Pope John Paul II’s Message for the 91st World Day of Migrants and Refugees 2005, made public today, insists on the duty of Christians to aid migrants in their struggle to integrate and to actively support the building of a society open to cultural dialogue, while at the same time firmly maintaining the heritage of universal and inalienable values.
"Integration,” begins the Pope, quoting the Instruction "Erga migrantes caritas Christi" (The love of Christ towards migrants) “is a lengthy process that aims to shape societies and cultures, making them more and more a reflection of the multi-faceted gifts of God to human beings.”
”In this process,” he explained, “the migrant is intent on taking the necessary steps towards social inclusion, such as learning the national language and complying with the laws and requirements at work, so as to avoid the occurrence of exasperated differentiation."
"By introducing themselves into a new environment, immigrants often become more aware of who they are, especially when they miss the persons and values that are important to them,” he said.
The Pope insisted that “in our society, characterized by the global phenomenon of migration, individuals must seek the proper balance between respect for their own identity and recognition of that of others.”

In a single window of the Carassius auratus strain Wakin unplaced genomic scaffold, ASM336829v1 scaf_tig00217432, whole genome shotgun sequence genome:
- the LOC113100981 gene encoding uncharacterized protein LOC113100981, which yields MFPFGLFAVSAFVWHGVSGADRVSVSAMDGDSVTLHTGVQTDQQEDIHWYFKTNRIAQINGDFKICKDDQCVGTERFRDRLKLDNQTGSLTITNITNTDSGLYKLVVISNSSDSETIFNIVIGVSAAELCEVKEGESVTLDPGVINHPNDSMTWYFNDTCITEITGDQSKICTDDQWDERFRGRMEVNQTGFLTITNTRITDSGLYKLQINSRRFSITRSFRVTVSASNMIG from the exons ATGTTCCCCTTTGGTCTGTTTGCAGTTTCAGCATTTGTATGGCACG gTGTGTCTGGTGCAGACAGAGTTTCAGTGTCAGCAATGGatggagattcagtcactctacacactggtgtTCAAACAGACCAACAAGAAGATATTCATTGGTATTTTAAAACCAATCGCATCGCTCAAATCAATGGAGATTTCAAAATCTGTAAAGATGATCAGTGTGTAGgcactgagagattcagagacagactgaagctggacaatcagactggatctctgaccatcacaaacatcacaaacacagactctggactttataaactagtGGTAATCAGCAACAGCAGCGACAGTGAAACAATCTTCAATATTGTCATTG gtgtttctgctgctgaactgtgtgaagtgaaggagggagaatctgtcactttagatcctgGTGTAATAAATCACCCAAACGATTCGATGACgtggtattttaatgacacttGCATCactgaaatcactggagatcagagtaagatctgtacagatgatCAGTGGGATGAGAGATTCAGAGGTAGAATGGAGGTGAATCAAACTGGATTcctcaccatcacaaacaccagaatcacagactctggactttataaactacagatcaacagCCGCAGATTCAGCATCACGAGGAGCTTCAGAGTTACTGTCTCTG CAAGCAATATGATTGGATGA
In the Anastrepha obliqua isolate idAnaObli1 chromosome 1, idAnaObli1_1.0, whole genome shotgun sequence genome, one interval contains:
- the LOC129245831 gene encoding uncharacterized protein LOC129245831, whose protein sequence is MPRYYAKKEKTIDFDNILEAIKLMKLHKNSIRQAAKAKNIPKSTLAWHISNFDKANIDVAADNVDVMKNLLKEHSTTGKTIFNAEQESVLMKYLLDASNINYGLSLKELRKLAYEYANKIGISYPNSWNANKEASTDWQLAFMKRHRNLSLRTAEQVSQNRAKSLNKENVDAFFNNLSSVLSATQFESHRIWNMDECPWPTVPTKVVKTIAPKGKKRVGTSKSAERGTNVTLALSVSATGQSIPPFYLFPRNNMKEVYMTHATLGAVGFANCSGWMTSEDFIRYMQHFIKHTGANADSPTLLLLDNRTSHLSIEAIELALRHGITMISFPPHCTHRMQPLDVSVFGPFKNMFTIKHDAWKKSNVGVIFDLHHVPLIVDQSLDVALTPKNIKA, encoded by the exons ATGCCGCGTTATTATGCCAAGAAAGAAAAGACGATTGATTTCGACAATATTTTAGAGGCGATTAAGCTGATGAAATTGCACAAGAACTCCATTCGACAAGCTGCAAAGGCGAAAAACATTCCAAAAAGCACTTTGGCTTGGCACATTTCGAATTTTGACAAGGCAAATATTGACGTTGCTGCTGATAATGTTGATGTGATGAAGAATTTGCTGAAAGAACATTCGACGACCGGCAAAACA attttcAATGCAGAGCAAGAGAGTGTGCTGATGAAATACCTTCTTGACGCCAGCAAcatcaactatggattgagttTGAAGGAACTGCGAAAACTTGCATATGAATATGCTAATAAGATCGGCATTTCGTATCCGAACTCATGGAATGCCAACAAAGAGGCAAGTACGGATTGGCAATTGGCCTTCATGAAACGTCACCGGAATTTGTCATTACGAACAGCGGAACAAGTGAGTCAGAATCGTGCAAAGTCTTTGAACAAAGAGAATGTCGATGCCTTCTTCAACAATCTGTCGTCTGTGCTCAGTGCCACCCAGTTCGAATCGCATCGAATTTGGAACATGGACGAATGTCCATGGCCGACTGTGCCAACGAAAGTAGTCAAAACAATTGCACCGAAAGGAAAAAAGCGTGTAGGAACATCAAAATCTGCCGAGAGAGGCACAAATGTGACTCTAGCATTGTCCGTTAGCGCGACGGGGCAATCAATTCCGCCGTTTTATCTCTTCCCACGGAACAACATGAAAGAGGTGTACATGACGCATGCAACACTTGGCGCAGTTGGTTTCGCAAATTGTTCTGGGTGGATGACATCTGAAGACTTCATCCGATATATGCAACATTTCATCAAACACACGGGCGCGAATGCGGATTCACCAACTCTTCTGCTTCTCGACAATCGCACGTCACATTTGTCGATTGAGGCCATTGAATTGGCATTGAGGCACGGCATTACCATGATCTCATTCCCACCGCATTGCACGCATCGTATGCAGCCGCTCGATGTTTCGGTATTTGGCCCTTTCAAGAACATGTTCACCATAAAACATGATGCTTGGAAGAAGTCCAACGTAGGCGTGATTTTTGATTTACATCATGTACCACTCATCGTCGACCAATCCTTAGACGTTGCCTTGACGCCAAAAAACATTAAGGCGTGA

“Indeed,” he underscored, “it is necessary to recognize the legitimate plurality of cultures present in a country, in harmony with the preservation of law and order, on which depend social peace and the freedom of citizens."
"It is essential to exclude on the one hand assimilationist models that tend to transform those who are different into their own copy, and on the other, models of marginalization of immigrants, with attitudes that can even arrive at the choice of apartheid," explained the Holy Father.
“There is need for "dialogue between people of different cultures in a context of pluralism that goes beyond mere tolerance and reaches sympathy,” he said. “We should encourage instead a mutual fecundation of cultures."
Christians, said the Pope, "can also recognize in the various cultures the presence of 'precious elements of religion and humanity'. ... It will, of course, be necessary to combine the principle of respect for cultural differences with the protection of values that are in common and inalienable, because they are founded on universal human rights."
Christians must continue to proclaim the Gospel of Christ, "in respect for the conscience of others," he states.
"They must above all listen to the cry for help that comes from a multitude of migrants and refugees,” said the Pope, “but they must then foster, with active commitment, prospects of hope that will herald the dawn of a more open and supportive society.”
“It is up to them in the first place to make out God's presence in history, even when everything still seems to be enveloped in darkness," he concluded.
There are 175 million migrants in the world, 56 million in Europe, 50 million in Asia, 41 million in North America, 16 million in Africa and 6 million in both Latin American countries and the Caribbean and in Oceania, noted the Pope.
The United States in the country with the highest number of migrants with 35 million people coming from an estimated 40 countries.